“Be yourself” has become the mantra of YouTube creators everywhere — but what does that actually mean?
In 2017, Savannah Brown’s channel went dark. This young adult had been on YouTube since the age of 13, but after spending a third of her life on the platform, Savannah stopped uploading videos.
Six months passed, and then the channel was resurrected with an upload titled “i broke up with youtube but he won’t stop calling me.” In this low-res webcam vlog, Savannah explains the numerous reasons for her hiatus, but the one that stands out most to me is the desire for her person-hood to exist as “its own thing” and not “a consumable thing.”
What are you selling?
When you put yourself on YouTube, or any social platform, you become something that platform can sell. Deeper than that however, you’re also invited to sell yourself — your brand, some would say — to sponsors as well as subscribers. It’s a blurry line for many vloggers, who often have a hard time keeping their public YouTube life separate from their private life.
At one point Savannah says of her previous videos, “I am existing for other people to perceive me as something,” a notion that she understandably finds exhausting. She’s not demonizing her fans here; she’s acknowledging the toll it takes on a person to put yourself out there, over and over again, during what are often called the formative years of your life — that transition from teen to adult. Add to that the potential to turn your personhood into a paycheck, and things get even messier.
This conflation of brand and identity is perhaps the reason “be yourself” has become such popular advice for new YouTubers. Authenticity is the ultimate goal for many vloggers, though what that actually means isn’t always clear. Marketers and viewers alike place value on authenticity, but is authenticity something you can buy and sell? How do you balance privacy with authenticity? Does holding parts of your life back make your channel less authentic? What happens to your personhood when you become the product?
These are tough questions, but every serious creator will have to answer them at some point. Whether you’re collecting revenue on your videos or not, success on YouTube often requires the presentation of a crafted persona that suits the expectations of your audience, your advertisers and your own self-image. How do you balance these sometimes opposing forces to create a video that’s truly authentic?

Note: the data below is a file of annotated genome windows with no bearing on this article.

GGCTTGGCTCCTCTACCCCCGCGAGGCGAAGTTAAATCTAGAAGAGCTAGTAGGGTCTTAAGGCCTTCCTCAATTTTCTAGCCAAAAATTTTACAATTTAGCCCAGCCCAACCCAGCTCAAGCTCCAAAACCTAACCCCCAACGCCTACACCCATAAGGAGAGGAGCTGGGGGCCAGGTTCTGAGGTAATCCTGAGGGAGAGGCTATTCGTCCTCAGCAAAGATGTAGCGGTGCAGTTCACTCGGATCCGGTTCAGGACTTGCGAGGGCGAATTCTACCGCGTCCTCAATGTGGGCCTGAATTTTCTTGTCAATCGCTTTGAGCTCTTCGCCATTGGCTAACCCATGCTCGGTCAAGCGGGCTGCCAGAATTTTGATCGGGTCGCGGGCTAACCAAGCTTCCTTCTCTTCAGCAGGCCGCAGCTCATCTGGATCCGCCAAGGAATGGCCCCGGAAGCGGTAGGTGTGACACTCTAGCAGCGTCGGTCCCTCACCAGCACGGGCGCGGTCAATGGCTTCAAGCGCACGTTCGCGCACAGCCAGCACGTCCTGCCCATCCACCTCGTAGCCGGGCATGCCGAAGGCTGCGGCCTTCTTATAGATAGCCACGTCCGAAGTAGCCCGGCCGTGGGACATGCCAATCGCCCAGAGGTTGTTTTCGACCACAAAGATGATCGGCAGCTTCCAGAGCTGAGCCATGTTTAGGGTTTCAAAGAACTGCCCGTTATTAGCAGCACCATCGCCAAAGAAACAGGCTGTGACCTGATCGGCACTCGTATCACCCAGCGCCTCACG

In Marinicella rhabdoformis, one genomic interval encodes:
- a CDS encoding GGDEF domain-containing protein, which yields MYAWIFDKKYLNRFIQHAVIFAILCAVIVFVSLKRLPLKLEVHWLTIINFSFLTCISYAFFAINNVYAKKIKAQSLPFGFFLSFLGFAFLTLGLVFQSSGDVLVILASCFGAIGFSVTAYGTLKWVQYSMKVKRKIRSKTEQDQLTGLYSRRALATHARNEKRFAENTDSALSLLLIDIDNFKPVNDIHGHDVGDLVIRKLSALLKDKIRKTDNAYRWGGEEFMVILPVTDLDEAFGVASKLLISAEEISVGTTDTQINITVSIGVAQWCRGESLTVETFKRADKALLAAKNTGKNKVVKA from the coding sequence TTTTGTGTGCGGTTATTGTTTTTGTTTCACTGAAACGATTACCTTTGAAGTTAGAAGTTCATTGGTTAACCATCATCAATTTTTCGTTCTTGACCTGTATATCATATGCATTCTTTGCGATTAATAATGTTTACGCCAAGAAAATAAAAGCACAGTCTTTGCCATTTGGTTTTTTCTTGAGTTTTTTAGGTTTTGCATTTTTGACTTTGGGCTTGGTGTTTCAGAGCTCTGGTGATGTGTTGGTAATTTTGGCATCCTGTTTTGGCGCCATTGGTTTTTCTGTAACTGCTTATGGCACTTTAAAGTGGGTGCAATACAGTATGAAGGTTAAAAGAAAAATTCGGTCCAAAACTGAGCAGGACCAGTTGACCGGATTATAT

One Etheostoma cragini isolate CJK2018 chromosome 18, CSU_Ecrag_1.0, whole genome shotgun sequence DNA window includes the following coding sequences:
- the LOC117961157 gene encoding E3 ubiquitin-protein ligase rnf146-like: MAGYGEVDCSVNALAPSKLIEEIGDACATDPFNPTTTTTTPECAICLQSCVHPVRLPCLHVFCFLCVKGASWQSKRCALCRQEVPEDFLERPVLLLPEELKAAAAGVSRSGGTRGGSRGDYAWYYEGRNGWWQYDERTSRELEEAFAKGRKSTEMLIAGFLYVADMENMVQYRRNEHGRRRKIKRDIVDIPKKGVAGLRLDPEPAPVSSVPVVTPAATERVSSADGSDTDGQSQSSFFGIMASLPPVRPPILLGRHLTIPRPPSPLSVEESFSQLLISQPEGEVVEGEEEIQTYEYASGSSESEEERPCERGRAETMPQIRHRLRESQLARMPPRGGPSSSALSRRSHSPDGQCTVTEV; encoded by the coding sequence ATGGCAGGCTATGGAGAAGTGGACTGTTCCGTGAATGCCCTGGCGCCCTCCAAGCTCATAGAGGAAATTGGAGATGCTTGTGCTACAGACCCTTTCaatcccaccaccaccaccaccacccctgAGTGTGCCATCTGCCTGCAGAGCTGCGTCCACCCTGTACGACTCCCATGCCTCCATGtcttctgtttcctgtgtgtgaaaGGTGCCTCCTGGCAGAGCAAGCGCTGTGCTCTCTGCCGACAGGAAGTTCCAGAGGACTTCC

Authenticity and performance are seeming opposites, but they’re not mutually exclusive. Anytime you step in front of a camera, or out of your house for that matter, you’re giving a performance. You’re presenting yourself to be perceived by others, and that can be exhausting and scary and just plain weird at times.
But if appearing on camera is always a performance, what does it mean to be yourself on YouTube? To answer this questions, we must remember that we are the only ones who can define our values and identity. To be yourself is not to reveal everything, to give up your privacy or to present a consistent perspective video after video. To be yourself is to uphold your values and allow for change. Identity is a process, not a destination.
When Savannah realized she didn’t like making videos as much as writing, she took time to work on her novel. Now that she’s back to uploading, her posting schedule is sparse and irregular, but the videos she does post take a more casual tone. The choice to shoot with a webcam emphasizes the shift. She’s still performing, but now it’s a more authentic performance aligned with her own values and sense of self — not the static self that was projected onto her and that she had internalized but the still-evolving self that she continues to shape through experimentation and introspection — the authentic self.